A good question and one that Paul Stokes and I were chewing the cud over earlier this week. We have been asked to update our chapter for the second edition of Coaching and Mentoring Supervision and Practice on this very topic. We found the absolute paucity of new research and interest in mentor supervision very disappointing.
What do languishing lettuce, ‘side hustles’, career transition and the catalyst of Covid-19 have in common? Read on and find out how the current pandemic may be the trigger to reassess your working life and future post lockdown.
We are now into the fourth week of Covid-19 lockdown in the UK, but already it is obvious our old ‘normal’ has gone and will not return. I have previously explored how mentoring interventions can support the transitions that individuals’ experience as they engage with this new world. However, in this article I will consider how internal coaching and mentoring can actually improve individual’s ability to reinvent and adapt both themselves and their organisations to thrive in the future. Continue reading
A quarter of the world’s population is now in lockdown. Lis Merrick explores the situation and offers a perspective on what employers can do in this extraordinary chaos. Exploring mentoring through the lens of William Bridges’ Model of Managing Transitions1, she proposes the greatest gift an employer can give at this time is a mentor to support through these incredulous changes in our lives caused by the Covid-19 virus.
The Coach Mentoring Ltd team has been working virtually for the last 15 years. In fact in 2019 we delivered 90% of our business virtually—this suited both us and our clients. We are now moving to 100% virtual delivery as a result of the Covid-19 virus pandemic. So it’s very much business as usual; we aren’t anticipating any change to the high quality of service our clients enjoy.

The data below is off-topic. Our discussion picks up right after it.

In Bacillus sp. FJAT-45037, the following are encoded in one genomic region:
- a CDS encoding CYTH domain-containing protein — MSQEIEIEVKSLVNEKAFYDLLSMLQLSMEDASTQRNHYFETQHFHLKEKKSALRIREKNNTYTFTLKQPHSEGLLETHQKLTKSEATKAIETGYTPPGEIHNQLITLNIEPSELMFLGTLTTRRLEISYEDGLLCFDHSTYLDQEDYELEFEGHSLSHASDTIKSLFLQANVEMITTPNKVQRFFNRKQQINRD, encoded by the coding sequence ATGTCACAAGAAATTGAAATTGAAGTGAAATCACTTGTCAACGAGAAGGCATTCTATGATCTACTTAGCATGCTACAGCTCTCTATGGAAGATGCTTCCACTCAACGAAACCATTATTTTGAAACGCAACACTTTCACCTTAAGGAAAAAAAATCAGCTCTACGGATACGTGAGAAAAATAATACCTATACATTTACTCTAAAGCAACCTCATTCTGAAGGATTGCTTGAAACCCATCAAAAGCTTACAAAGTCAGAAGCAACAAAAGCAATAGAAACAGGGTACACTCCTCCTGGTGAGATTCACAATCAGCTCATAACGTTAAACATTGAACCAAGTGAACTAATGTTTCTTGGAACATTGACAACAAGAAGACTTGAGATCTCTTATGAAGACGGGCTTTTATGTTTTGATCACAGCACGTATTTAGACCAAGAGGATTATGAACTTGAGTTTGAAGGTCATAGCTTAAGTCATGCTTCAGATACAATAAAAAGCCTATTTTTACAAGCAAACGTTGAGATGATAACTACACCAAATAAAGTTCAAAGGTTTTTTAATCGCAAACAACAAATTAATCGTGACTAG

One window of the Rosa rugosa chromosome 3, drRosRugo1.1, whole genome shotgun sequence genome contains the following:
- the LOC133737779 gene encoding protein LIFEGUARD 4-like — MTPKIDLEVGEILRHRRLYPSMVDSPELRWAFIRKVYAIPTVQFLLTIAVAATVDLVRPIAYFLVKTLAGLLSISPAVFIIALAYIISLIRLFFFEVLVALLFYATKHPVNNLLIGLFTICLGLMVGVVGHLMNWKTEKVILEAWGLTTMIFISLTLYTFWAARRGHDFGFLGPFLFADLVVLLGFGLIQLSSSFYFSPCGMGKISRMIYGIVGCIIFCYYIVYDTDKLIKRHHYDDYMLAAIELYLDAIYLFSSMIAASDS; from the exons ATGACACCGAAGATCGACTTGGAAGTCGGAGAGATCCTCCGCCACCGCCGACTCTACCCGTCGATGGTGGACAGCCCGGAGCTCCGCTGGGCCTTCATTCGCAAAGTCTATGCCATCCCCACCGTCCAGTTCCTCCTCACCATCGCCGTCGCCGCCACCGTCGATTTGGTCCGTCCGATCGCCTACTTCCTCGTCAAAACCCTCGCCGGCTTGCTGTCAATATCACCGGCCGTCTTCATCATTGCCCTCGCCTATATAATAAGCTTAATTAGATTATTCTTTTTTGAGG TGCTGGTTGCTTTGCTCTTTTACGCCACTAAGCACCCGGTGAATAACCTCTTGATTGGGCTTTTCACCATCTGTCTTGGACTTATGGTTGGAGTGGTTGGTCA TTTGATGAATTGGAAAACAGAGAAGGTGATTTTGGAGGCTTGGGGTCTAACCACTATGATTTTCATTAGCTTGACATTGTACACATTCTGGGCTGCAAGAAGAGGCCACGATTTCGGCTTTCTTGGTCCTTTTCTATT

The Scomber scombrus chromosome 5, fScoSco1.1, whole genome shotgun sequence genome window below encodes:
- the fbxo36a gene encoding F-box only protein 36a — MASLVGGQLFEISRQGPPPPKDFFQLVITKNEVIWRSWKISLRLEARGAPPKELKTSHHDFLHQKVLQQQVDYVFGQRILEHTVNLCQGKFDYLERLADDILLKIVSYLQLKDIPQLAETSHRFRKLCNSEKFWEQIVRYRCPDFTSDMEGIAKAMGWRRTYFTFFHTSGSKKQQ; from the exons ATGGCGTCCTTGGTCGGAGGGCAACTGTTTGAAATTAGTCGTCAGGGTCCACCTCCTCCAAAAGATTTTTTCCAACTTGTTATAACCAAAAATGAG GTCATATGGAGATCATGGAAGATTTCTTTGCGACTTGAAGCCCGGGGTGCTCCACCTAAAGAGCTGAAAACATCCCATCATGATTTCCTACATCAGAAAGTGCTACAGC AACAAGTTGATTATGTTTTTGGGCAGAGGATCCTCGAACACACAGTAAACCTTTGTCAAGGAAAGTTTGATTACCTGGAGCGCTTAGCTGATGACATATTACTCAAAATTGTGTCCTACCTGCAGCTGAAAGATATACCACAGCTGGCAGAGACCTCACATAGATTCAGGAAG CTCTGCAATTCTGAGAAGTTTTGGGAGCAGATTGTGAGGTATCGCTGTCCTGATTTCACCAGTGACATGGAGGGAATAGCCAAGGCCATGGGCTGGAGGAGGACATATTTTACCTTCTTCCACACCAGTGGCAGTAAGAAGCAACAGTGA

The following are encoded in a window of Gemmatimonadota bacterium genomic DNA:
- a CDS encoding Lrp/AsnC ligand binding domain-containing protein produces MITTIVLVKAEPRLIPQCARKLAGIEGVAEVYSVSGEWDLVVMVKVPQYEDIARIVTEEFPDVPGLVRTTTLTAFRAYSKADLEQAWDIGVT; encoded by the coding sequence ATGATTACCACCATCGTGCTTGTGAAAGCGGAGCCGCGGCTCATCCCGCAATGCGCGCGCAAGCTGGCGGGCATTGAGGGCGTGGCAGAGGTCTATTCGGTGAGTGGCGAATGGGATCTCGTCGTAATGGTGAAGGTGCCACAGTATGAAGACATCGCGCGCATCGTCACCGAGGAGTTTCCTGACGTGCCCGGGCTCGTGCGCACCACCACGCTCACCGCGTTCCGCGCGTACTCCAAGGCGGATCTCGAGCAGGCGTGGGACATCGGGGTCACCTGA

After a successful first cohort on the Postgraduate Certificate for Coaching and Mentoring for Leadership in Organisations in 2019, Save the Children has launched another cohort for their Senior Leadership Team. In addition to building up the senior humanitarian leadership behaviours, Save the Children hopes to build up a pool of humanitarian coaches and mentors who are able to:
- Strengthen national/local leadership through coaching and/or mentoring
- Increase the effectiveness of knowledge transfer in an emergency response through a mentoring coaching hybrid approach
- Create a ‘coaching culture’ in order to grow and nurture talent in order to deliver key results, strengthen leadership capacities, increase retention and deepen engagement
Join this accredited PGC (postgraduate certificate) open programme this spring to develop your practical skills and gain a qualification as part of your continuing professional development. You will be part of a small group of like-minded individuals looking to become accredited coaches or mentors. Perhaps to develop your coaching and mentoring behaviours as a leader or manager, or to support your professional HR or OD role. Your tutors will blend initial face-to-face contact to establish your study cohort, with the convenience of virtual delivery thereafter.
Some time ago I was delivering a mentoring workshop for some senior managers in a very large financial services business. The training manager was taking part and at the first coffee break he came up to me and said “They say it’s going well, but it’s a bit slow!”. “Thank you for the feedback” I said and when we restarted the workshop, I mentioned “I have had some welcome feedback from your training manager. He tells me that it is going well, but it’s a bit slow!” “Yes, yes” said the managers. “Ok” I replied, “That’s good, but I don’t think it’s slow enough!” Continue reading
Fill in our contact form.